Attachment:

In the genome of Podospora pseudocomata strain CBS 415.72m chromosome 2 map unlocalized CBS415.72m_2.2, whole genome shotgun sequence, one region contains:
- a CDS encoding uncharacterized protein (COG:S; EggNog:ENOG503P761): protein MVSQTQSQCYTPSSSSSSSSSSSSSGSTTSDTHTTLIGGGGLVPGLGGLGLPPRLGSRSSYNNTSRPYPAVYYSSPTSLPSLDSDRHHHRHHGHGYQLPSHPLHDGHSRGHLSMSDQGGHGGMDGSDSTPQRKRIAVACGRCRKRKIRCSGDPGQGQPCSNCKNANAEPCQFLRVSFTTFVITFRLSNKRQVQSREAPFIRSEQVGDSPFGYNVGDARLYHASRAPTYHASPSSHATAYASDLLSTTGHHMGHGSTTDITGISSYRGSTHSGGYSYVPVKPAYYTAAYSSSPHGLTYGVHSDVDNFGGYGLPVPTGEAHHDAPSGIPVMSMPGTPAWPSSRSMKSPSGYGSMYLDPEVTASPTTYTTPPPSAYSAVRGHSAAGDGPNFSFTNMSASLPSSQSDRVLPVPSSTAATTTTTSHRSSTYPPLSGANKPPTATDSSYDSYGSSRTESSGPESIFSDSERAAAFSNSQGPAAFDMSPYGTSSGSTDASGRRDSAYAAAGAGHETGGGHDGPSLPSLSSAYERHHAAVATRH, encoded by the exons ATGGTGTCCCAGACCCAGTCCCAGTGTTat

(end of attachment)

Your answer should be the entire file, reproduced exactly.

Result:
In the genome of Podospora pseudocomata strain CBS 415.72m chromosome 2 map unlocalized CBS415.72m_2.2, whole genome shotgun sequence, one region contains:
- a CDS encoding uncharacterized protein (COG:S; EggNog:ENOG503P761): protein MVSQTQSQCYTPSSSSSSSSSSSSSGSTTSDTHTTLIGGGGLVPGLGGLGLPPRLGSRSSYNNTSRPYPAVYYSSPTSLPSLDSDRHHHRHHGHGYQLPSHPLHDGHSRGHLSMSDQGGHGGMDGSDSTPQRKRIAVACGRCRKRKIRCSGDPGQGQPCSNCKNANAEPCQFLRVSFTTFVITFRLSNKRQVQSREAPFIRSEQVGDSPFGYNVGDARLYHASRAPTYHASPSSHATAYASDLLSTTGHHMGHGSTTDITGISSYRGSTHSGGYSYVPVKPAYYTAAYSSSPHGLTYGVHSDVDNFGGYGLPVPTGEAHHDAPSGIPVMSMPGTPAWPSSRSMKSPSGYGSMYLDPEVTASPTTYTTPPPSAYSAVRGHSAAGDGPNFSFTNMSASLPSSQSDRVLPVPSSTAATTTTTSHRSSTYPPLSGANKPPTATDSSYDSYGSSRTESSGPESIFSDSERAAAFSNSQGPAAFDMSPYGTSSGSTDASGRRDSAYAAAGAGHETGGGHDGPSLPSLSSAYERHHAAVATRH, encoded by the exons ATGGTGTCCCAGACCCAGTCCCAGTGTTat